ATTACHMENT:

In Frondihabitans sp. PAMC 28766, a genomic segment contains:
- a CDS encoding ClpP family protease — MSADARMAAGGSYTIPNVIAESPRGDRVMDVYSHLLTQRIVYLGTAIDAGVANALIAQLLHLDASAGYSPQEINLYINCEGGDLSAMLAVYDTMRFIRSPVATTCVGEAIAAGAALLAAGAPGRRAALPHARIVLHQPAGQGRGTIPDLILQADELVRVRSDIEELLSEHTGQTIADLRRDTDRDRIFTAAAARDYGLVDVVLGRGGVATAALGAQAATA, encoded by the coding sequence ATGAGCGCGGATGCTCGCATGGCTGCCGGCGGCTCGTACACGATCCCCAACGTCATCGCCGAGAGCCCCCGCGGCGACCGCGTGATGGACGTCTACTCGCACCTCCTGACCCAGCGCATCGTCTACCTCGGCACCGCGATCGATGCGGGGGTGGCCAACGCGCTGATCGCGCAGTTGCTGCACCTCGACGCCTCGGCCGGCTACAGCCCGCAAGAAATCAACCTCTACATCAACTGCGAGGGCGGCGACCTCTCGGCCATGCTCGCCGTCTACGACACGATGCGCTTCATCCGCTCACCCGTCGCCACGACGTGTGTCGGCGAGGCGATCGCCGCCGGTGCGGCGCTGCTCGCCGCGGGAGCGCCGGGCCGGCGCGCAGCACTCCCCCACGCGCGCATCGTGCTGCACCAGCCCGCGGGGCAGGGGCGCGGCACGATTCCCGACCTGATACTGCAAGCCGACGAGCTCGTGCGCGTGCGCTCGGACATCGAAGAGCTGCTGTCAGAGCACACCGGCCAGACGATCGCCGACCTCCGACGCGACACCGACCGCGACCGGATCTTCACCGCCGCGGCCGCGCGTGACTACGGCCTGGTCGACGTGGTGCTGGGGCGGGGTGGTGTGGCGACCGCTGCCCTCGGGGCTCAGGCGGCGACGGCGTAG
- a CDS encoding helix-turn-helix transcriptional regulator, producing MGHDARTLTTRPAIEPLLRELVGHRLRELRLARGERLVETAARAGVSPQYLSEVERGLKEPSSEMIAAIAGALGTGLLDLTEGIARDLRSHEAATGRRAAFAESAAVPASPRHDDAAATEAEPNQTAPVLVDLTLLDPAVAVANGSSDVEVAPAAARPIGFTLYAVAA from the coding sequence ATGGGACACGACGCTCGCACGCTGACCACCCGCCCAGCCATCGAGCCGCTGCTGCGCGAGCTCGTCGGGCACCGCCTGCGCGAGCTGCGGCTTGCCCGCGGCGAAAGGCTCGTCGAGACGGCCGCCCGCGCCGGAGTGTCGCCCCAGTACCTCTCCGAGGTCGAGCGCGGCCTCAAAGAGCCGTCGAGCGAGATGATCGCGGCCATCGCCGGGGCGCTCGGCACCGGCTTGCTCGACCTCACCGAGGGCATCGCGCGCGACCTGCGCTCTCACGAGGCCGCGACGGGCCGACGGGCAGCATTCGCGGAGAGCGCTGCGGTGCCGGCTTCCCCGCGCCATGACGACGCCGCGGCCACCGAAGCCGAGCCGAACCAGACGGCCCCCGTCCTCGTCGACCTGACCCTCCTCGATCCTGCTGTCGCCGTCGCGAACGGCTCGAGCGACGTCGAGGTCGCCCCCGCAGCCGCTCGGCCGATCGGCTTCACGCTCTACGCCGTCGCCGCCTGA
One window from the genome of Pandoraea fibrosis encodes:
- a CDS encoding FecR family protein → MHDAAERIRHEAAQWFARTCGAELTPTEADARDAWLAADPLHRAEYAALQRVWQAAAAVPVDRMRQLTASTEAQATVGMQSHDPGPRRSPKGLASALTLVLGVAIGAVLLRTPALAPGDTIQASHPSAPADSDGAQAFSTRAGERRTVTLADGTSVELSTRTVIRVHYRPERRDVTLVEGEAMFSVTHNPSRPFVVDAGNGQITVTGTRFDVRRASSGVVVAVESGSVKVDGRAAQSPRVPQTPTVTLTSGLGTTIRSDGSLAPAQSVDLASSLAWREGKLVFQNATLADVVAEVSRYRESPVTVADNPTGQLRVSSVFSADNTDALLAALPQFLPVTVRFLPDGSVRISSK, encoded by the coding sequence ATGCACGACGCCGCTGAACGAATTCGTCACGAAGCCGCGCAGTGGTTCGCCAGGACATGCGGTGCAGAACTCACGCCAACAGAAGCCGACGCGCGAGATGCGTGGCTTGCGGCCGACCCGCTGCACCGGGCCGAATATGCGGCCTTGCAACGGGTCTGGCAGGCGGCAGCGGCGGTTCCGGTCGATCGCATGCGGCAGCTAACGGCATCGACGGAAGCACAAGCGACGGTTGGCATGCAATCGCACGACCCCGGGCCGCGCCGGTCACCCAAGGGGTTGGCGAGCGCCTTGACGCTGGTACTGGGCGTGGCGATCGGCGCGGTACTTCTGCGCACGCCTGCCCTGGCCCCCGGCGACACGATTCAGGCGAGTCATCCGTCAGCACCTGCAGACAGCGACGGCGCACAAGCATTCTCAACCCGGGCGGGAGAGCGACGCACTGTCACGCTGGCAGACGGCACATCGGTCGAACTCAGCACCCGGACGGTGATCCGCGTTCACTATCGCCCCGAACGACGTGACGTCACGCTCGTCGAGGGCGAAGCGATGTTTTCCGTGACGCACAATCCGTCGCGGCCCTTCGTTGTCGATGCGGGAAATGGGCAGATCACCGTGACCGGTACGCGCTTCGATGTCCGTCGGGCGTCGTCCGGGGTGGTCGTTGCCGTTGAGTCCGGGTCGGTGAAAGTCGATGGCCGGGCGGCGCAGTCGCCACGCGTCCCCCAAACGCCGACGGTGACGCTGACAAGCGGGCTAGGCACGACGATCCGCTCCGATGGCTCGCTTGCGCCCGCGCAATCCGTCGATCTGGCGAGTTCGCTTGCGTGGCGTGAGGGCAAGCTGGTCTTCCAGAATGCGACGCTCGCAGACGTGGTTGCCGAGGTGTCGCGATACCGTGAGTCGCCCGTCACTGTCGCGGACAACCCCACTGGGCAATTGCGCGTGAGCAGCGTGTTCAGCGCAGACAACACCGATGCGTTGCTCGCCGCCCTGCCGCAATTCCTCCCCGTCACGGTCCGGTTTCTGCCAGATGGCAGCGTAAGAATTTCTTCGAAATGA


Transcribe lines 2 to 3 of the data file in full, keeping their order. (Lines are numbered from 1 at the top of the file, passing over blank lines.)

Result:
- a CDS encoding ClpP family protease — MSADARMAAGGSYTIPNVIAESPRGDRVMDVYSHLLTQRIVYLGTAIDAGVANALIAQLLHLDASAGYSPQEINLYINCEGGDLSAMLAVYDTMRFIRSPVATTCVGEAIAAGAALLAAGAPGRRAALPHARIVLHQPAGQGRGTIPDLILQADELVRVRSDIEELLSEHTGQTIADLRRDTDRDRIFTAAAARDYGLVDVVLGRGGVATAALGAQAATA, encoded by the coding sequence ATGAGCGCGGATGCTCGCATGGCTGCCGGCGGCTCGTACACGATCCCCAACGTCATCGCCGAGAGCCCCCGCGGCGACCGCGTGATGGACGTCTACTCGCACCTCCTGACCCAGCGCATCGTCTACCTCGGCACCGCGATCGATGCGGGGGTGGCCAACGCGCTGATCGCGCAGTTGCTGCACCTCGACGCCTCGGCCGGCTACAGCCCGCAAGAAATCAACCTCTACATCAACTGCGAGGGCGGCGACCTCTCGGCCATGCTCGCCGTCTACGACACGATGCGCTTCATCCGCTCACCCGTCGCCACGACGTGTGTCGGCGAGGCGATCGCCGCCGGTGCGGCGCTGCTCGCCGCGGGAGCGCCGGGCCGGCGCGCAGCACTCCCCCACGCGCGCATCGTGCTGCACCAGCCCGCGGGGCAGGGGCGCGGCACGATTCCCGACCTGATACTGCAAGCCGACGAGCTCGTGCGCGTGCGCTCGGACATCGAAGAGCTGCTGTCAGAGCACACCGGCCAGACGATCGCCGACCTCCGACGCGACACCGACCGCGACCGGATCTTCACCGCCGCGGCCGCGCGTGACTACGGCCTGGTCGACGTGGTGCTGGGGCGGGGTGGTGTGGCGACCGCTGCCCTCGGGGCTCAGGCGGCGACGGCGTAG
- a CDS encoding helix-turn-helix transcriptional regulator, producing MGHDARTLTTRPAIEPLLRELVGHRLRELRLARGERLVETAARAGVSPQYLSEVERGLKEPSSEMIAAIAGALGTGLLDLTEGIARDLRSHEAATGRRAAFAESAAVPASPRHDDAAATEAEPNQTAPVLVDLTLLDPAVAVANGSSDVEVAPAAARPIGFTLYAVAA from the coding sequence ATGGGACACGACGCTCGCACGCTGACCACCCGCCCAGCCATCGAGCCGCTGCTGCGCGAGCTCGTCGGGCACCGCCTGCGCGAGCTGCGGCTTGCCCGCGGCGAAAGGCTCGTCGAGACGGCCGCCCGCGCCGGAGTGTCGCCCCAGTACCTCTCCGAGGTCGAGCGCGGCCTCAAAGAGCCGTCGAGCGAGATGATCGCGGCCATCGCCGGGGCGCTCGGCACCGGCTTGCTCGACCTCACCGAGGGCATCGCGCGCGACCTGCGCTCTCACGAGGCCGCGACGGGCCGACGGGCAGCATTCGCGGAGAGCGCTGCGGTGCCGGCTTCCCCGCGCCATGACGACGCCGCGGCCACCGAAGCCGAGCCGAACCAGACGGCCCCCGTCCTCGTCGACCTGACCCTCCTCGATCCTGCTGTCGCCGTCGCGAACGGCTCGAGCGACGTCGAGGTCGCCCCCGCAGCCGCTCGGCCGATCGGCTTCACGCTCTACGCCGTCGCCGCCTGA